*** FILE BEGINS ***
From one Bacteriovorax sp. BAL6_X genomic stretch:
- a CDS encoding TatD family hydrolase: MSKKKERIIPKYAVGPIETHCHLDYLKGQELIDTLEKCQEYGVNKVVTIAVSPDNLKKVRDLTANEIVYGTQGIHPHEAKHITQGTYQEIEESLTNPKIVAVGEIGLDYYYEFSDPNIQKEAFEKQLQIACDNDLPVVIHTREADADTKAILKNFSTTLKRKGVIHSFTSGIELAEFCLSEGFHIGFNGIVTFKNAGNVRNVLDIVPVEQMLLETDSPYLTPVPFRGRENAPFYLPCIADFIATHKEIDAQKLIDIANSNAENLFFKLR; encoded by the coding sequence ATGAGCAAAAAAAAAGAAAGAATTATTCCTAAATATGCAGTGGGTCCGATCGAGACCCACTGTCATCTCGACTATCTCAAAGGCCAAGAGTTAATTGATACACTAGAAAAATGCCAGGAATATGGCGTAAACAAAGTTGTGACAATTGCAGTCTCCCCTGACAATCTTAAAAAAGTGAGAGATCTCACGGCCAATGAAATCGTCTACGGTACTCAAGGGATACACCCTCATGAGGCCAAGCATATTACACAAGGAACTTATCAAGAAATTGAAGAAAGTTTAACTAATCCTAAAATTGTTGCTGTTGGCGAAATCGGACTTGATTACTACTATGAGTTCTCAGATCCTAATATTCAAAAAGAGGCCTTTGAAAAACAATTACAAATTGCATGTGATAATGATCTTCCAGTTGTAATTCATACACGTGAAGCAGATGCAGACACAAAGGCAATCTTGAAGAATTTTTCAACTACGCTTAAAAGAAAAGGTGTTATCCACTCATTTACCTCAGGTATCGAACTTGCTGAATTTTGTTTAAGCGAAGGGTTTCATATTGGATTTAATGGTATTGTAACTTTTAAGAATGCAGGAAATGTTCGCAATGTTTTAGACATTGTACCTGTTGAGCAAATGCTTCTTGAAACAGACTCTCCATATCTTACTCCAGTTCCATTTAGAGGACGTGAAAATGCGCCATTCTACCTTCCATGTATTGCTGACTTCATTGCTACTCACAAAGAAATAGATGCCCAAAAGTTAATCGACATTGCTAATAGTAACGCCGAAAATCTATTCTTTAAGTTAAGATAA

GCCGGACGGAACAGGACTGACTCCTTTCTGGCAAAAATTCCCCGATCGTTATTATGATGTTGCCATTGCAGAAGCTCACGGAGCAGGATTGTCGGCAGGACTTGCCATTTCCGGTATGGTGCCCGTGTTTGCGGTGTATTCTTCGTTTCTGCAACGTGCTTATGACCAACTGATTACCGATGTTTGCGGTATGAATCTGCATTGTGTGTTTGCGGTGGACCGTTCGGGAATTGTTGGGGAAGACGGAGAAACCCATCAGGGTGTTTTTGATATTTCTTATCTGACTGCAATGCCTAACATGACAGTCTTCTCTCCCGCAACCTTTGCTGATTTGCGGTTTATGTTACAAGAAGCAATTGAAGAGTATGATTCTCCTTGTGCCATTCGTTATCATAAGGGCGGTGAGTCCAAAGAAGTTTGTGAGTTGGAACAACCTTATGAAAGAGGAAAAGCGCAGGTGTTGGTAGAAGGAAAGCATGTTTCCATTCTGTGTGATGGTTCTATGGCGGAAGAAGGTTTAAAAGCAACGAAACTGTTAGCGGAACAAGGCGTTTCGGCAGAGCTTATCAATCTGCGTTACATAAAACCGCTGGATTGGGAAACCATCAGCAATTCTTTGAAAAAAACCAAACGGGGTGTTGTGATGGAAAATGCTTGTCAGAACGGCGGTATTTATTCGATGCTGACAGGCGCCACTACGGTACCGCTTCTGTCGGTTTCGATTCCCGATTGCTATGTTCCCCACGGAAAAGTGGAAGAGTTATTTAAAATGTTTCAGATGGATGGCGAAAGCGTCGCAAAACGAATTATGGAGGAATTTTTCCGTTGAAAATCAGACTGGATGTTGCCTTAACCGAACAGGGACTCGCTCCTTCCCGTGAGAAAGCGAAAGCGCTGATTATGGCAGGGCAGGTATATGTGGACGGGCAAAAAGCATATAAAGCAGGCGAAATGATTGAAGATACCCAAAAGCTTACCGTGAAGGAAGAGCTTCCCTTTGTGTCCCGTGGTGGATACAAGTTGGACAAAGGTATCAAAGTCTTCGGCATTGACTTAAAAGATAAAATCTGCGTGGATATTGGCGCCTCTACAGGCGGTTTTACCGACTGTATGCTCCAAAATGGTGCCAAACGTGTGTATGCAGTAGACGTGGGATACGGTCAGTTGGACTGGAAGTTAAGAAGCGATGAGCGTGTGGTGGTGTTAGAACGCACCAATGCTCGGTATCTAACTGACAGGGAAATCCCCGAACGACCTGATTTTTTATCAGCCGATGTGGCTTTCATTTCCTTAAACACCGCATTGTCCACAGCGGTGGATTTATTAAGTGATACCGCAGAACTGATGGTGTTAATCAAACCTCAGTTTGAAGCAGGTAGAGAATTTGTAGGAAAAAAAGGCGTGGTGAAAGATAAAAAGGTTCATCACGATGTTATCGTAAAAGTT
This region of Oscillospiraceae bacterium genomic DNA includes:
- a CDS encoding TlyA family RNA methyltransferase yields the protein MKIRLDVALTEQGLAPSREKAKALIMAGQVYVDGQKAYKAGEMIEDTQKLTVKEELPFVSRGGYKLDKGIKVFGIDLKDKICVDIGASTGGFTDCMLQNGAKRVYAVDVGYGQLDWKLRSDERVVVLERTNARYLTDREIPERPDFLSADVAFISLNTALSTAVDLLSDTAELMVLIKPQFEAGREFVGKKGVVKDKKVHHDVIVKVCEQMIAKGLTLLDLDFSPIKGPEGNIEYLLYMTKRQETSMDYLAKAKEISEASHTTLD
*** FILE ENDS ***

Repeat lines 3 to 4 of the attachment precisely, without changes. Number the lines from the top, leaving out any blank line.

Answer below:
GCCGGACGGAACAGGACTGACTCCTTTCTGGCAAAAATTCCCCGATCGTTATTATGATGTTGCCATTGCAGAAGCTCACGGAGCAGGATTGTCGGCAGGACTTGCCATTTCCGGTATGGTGCCCGTGTTTGCGGTGTATTCTTCGTTTCTGCAACGTGCTTATGACCAACTGATTACCGATGTTTGCGGTATGAATCTGCATTGTGTGTTTGCGGTGGACCGTTCGGGAATTGTTGGGGAAGACGGAGAAACCCATCAGGGTGTTTTTGATATTTCTTATCTGACTGCAATGCCTAACATGACAGTCTTCTCTCCCGCAACCTTTGCTGATTTGCGGTTTATGTTACAAGAAGCAATTGAAGAGTATGATTCTCCTTGTGCCATTCGTTATCATAAGGGCGGTGAGTCCAAAGAAGTTTGTGAGTTGGAACAACCTTATGAAAGAGGAAAAGCGCAGGTGTTGGTAGAAGGAAAGCATGTTTCCATTCTGTGTGATGGTTCTATGGCGGAAGAAGGTTTAAAAGCAACGAAACTGTTAGCGGAACAAGGCGTTTCGGCAGAGCTTATCAATCTGCGTTACATAAAACCGCTGGATTGGGAAACCATCAGCAATTCTTTGAAAAAAACCAAACGGGGTGTTGTGATGGAAAATGCTTGTCAGAACGGCGGTATTTATTCGATGCTGACAGGCGCCACTACGGTACCGCTTCTGTCGGTTTCGATTCCCGATTGCTATGTTCCCCACGGAAAAGTGGAAGAGTTATTTAAAATGTTTCAGATGGATGGCGAAAGCGTCGCAAAACGAATTATGGAGGAATTTTTCCGTTGAAAATCAGACTGGATGTTGCCTTAACCGAACAGGGACTCGCTCCTTCCCGTGAGAAAGCGAAAGCGCTGATTATGGCAGGGCAGGTATATGTGGACGGGCAAAAAGCATATAAAGCAGGCGAAATGATTGAAGATACCCAAAAGCTTACCGTGAAGGAAGAGCTTCCCTTTGTGTCCCGTGGTGGATACAAGTTGGACAAAGGTATCAAAGTCTTCGGCATTGACTTAAAAGATAAAATCTGCGTGGATATTGGCGCCTCTACAGGCGGTTTTACCGACTGTATGCTCCAAAATGGTGCCAAACGTGTGTATGCAGTAGACGTGGGATACGGTCAGTTGGACTGGAAGTTAAGAAGCGATGAGCGTGTGGTGGTGTTAGAACGCACCAATGCTCGGTATCTAACTGACAGGGAAATCCCCGAACGACCTGATTTTTTATCAGCCGATGTGGCTTTCATTTCCTTAAACACCGCATTGTCCACAGCGGTGGATTTATTAAGTGATACCGCAGAACTGATGGTGTTAATCAAACCTCAGTTTGAAGCAGGTAGAGAATTTGTAGGAAAAAAAGGCGTGGTGAAAGATAAAAAGGTTCATCACGATGTTATCGTAAAAGTT
This region of Oscillospiraceae bacterium genomic DNA includes: